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Caring for Senior Rabbits

CARING FOR SENIOR RABBITS [20]

 

As veterinary care becomes more advanced, and pet owners become more knowledgeable, it’s now common to see more rabbits living into old age. However, as rabbits get older, their needs can change, bringing with it a need to make adjustments to how you care for them. Given special consideration to meet their needs, there’s no reason why a senior rabbit can’t live a full and active life, even if they move less, sleep more and need extra care.

 

When is a Rabbit Classed as Being Senior?

The lifespan of a rabbit can vary depending on breed and size. Smaller breeds (eg. Netherland Dwarf, Polish) can live up to 12 - 13 years of age, deeming them to be classed as ‘senior’ from around 8 years old, and beyond. Medium sized breeds (eg. dwarf lops, or rabbits weighing around 3.5-4kg) may live up to 9 - 10 years, or more, deeming them to be classed as ‘senior’ from around 6 years old. Large and giant breeds (eg. Continental giant, French lop, Belgian hare, New Zealand White) may only be expected to live 4 – 7 years, deeming them to be classed as ‘senior’ at 3 – 4 years old. This is a guideline only, and all rabbits should be assessed individually.

 

Diet

Just like any other rabbit, an older bunny still needs a constant supply of hay/grass, access to water and plenty of fresh greens every day (See Diet – What do Rabbits Eat). In general, rabbits don’t need any more than a tablespoon of pellets per kilogram of body weight each day, but a senior rabbit may require a bit more to prevent their weight from dropping. However, this is not always the case, as senior rabbits are likely to be less active, so may need fewer pellets. You’ll need to monitor your rabbit’s weight closely, and feed them accordingly. A good diet should provide your rabbit with all the vitamins and minerals they need, so there should be no need for any form of supplementation, unless advised by a vet.

 

Rabbit  Lying DownHealth

A lot of senior rabbits will have developed some form of dental disease. Signs include, eating less, changes in food preferences, losing weight, salivating, less droppings and swelling around the mouth and jaw. Take your rabbit for a dental examination and x-rays.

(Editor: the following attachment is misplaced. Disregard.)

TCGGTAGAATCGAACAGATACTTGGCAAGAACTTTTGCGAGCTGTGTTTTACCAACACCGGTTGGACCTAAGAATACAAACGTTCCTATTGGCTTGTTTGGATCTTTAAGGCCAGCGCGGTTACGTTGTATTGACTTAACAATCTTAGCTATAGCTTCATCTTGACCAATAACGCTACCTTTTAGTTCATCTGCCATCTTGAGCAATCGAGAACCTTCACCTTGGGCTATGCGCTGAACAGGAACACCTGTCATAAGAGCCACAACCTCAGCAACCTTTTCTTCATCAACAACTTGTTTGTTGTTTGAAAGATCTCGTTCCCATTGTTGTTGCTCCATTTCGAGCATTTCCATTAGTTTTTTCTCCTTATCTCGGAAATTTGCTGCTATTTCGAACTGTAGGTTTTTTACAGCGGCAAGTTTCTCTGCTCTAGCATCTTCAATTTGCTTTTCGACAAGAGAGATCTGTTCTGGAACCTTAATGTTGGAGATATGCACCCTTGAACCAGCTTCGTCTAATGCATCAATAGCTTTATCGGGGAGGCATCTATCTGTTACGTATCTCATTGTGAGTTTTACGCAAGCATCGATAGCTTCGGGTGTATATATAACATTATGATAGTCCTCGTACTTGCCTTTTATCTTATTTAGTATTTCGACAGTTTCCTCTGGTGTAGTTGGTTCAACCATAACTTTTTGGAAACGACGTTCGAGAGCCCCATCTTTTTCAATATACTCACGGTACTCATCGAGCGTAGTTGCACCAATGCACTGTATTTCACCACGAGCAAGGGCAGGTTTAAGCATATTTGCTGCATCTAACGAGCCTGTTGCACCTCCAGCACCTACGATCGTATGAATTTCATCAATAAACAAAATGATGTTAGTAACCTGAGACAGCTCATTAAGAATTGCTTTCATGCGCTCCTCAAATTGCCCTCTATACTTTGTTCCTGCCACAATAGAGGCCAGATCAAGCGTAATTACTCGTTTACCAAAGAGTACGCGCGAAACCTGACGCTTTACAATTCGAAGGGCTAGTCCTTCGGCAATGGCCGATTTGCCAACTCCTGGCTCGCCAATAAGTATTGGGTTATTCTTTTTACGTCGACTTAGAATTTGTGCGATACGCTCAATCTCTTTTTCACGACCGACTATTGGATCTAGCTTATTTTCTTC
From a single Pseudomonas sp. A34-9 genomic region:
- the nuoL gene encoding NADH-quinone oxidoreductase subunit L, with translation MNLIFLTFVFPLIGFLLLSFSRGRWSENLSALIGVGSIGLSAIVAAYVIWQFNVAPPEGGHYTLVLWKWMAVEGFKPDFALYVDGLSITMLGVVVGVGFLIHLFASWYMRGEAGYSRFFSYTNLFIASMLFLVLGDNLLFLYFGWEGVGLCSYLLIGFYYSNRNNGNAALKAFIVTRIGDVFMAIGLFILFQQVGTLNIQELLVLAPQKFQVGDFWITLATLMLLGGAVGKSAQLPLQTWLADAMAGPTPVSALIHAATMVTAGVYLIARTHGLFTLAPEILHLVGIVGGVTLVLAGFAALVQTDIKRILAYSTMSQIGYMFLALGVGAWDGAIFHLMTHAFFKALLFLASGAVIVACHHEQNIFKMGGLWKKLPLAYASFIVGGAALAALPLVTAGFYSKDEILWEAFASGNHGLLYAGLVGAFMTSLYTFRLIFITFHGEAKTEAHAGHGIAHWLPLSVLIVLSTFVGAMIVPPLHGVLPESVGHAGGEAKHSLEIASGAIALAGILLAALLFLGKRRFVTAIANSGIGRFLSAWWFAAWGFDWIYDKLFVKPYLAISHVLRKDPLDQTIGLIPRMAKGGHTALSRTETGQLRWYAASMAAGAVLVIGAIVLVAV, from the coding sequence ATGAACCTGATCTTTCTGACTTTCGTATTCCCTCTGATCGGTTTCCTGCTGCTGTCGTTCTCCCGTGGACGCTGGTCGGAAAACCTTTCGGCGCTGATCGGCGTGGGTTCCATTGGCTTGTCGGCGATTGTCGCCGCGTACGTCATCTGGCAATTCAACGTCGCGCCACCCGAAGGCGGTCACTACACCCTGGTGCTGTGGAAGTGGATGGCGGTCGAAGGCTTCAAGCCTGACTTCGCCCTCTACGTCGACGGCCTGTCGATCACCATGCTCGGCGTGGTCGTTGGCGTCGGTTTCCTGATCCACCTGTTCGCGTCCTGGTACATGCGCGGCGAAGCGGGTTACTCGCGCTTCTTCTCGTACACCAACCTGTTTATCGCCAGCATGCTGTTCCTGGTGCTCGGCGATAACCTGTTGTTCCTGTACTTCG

Arthritis and spondylosis are common conditions in pet rabbits, though often go undiagnosed, as it’s perceived that the rabbit is just slowing down with old age. Get your vet to perform x-rays on your rabbit’s bones/joints to detect any problems. If your rabbit is suffering and prescribed medication, it will probably be needed for the rest of their life. Medication is typically liquid Meloxicam, which is a Non-Steroidal Anti-Inflammatory Drug (NSAID). It’s advised that your rabbit has blood tests before taking any medication, to check for any other diseases, and for tests to be repeated every 3-6 months. Some vets may also, in addition, prescribe a drug called Ranitidine, which has anti-ulcerative properties that can help protect the intestine from potential ulcers caused by the use of Meloxicam. An overweight or arthritic rabbit will have trouble keeping themselves clean, so be sure to check and clean their bottom if they are struggling.

 

Claws may need clipping more frequently, as a senior rabbit is likely to be less active, meaning the claws won’t be naturally worn down.

 

Up to 80% of female rabbits who haven’t been spayed will suffer from reproductive cancers by the age of 5 years old, putting them at a high risk of illness. This is one of the reasons why it’s important to neuter your rabbits (See Importance of Neutering).

 

Pressure points/sores may develop if the rabbit isn’t housed on thick, absorbent bedding, especially in rabbits with mobility problems or carrying excess weight.

 

Adapting Housing

Elderly rabbits tend to have some sort of mobility problems, so you may need to make alterations to their housing to make it easier for them to get about.

 

Losing a Companion

Losing a rabbit is always a sad time, for both you, and any bunnies left behind. If your bunny has lost their companion, you will need to give them time to grieve and accept that their partner is gone. Spend extra time with your rabbit, stroking and talking to them, so they don’t get too lonely, and find them a new bunny friend as soon as you can.